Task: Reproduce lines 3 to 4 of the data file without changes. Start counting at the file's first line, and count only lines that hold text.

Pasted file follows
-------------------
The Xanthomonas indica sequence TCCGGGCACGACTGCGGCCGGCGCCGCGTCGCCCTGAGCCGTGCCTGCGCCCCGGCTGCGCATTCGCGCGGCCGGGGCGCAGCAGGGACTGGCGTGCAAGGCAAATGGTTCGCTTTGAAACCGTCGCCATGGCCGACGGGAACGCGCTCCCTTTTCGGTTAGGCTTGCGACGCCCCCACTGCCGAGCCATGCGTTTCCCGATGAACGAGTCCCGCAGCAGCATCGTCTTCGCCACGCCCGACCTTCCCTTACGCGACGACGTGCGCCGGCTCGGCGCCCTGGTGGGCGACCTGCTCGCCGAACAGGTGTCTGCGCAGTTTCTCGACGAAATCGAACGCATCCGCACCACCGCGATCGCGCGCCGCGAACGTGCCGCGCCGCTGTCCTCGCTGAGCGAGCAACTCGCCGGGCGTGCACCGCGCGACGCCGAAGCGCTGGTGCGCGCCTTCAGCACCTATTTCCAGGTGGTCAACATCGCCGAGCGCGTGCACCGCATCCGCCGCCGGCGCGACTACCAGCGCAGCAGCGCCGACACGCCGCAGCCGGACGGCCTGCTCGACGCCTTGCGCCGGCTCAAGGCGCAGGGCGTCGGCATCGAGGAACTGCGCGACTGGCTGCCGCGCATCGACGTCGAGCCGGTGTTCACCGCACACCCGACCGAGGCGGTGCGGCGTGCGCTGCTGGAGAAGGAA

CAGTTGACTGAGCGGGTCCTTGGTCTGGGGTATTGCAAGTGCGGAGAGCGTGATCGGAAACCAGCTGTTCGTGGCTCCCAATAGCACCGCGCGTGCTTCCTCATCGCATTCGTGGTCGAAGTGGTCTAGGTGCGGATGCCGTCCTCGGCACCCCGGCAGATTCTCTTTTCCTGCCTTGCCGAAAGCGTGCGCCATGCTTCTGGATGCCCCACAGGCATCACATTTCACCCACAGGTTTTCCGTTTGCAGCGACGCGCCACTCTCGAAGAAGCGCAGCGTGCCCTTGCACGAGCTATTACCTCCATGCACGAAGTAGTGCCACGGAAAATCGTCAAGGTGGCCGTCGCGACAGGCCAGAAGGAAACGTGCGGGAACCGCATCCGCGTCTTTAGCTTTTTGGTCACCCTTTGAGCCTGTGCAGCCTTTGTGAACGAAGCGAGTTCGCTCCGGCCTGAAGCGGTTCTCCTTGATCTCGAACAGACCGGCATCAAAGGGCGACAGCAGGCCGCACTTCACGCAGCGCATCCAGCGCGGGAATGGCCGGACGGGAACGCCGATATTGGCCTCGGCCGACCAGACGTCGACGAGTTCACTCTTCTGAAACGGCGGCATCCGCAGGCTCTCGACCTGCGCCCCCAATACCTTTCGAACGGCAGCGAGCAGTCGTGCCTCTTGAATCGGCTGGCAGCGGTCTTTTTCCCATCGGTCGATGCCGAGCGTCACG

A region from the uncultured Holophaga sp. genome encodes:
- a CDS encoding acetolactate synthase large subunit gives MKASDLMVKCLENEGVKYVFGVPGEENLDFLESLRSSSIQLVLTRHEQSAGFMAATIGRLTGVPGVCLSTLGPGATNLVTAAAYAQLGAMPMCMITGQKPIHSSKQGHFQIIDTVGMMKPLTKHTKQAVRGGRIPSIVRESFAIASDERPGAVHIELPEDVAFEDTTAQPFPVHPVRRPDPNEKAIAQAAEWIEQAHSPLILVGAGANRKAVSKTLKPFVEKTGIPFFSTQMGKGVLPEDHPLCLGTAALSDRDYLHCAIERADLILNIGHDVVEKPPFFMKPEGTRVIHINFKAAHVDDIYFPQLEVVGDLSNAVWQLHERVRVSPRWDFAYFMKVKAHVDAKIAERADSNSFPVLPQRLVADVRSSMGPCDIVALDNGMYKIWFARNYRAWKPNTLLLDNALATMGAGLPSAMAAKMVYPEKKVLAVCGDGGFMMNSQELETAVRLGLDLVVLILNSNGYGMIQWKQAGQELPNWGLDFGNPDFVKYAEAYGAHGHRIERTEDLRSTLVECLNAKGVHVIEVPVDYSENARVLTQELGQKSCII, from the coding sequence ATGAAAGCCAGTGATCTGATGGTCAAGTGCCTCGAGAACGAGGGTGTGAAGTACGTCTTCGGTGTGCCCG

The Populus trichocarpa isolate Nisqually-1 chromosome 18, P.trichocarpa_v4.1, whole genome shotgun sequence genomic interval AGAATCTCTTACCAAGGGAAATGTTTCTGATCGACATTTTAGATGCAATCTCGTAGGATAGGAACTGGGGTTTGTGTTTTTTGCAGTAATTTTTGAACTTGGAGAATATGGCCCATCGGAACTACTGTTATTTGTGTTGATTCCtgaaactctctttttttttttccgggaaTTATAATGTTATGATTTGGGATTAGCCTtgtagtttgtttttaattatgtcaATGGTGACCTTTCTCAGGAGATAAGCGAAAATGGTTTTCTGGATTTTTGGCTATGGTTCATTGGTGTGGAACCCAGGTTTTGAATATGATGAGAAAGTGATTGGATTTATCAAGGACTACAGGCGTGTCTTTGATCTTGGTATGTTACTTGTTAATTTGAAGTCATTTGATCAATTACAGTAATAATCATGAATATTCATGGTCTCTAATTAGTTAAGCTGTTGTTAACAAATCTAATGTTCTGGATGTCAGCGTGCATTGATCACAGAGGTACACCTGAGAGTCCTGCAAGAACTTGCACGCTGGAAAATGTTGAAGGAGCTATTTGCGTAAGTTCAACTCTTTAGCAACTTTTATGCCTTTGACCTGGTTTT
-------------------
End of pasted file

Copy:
A region from the uncultured Holophaga sp. genome encodes:
- a CDS encoding acetolactate synthase large subunit gives MKASDLMVKCLENEGVKYVFGVPGEENLDFLESLRSSSIQLVLTRHEQSAGFMAATIGRLTGVPGVCLSTLGPGATNLVTAAAYAQLGAMPMCMITGQKPIHSSKQGHFQIIDTVGMMKPLTKHTKQAVRGGRIPSIVRESFAIASDERPGAVHIELPEDVAFEDTTAQPFPVHPVRRPDPNEKAIAQAAEWIEQAHSPLILVGAGANRKAVSKTLKPFVEKTGIPFFSTQMGKGVLPEDHPLCLGTAALSDRDYLHCAIERADLILNIGHDVVEKPPFFMKPEGTRVIHINFKAAHVDDIYFPQLEVVGDLSNAVWQLHERVRVSPRWDFAYFMKVKAHVDAKIAERADSNSFPVLPQRLVADVRSSMGPCDIVALDNGMYKIWFARNYRAWKPNTLLLDNALATMGAGLPSAMAAKMVYPEKKVLAVCGDGGFMMNSQELETAVRLGLDLVVLILNSNGYGMIQWKQAGQELPNWGLDFGNPDFVKYAEAYGAHGHRIERTEDLRSTLVECLNAKGVHVIEVPVDYSENARVLTQELGQKSCII, from the coding sequence ATGAAAGCCAGTGATCTGATGGTCAAGTGCCTCGAGAACGAGGGTGTGAAGTACGTCTTCGGTGTGCCCG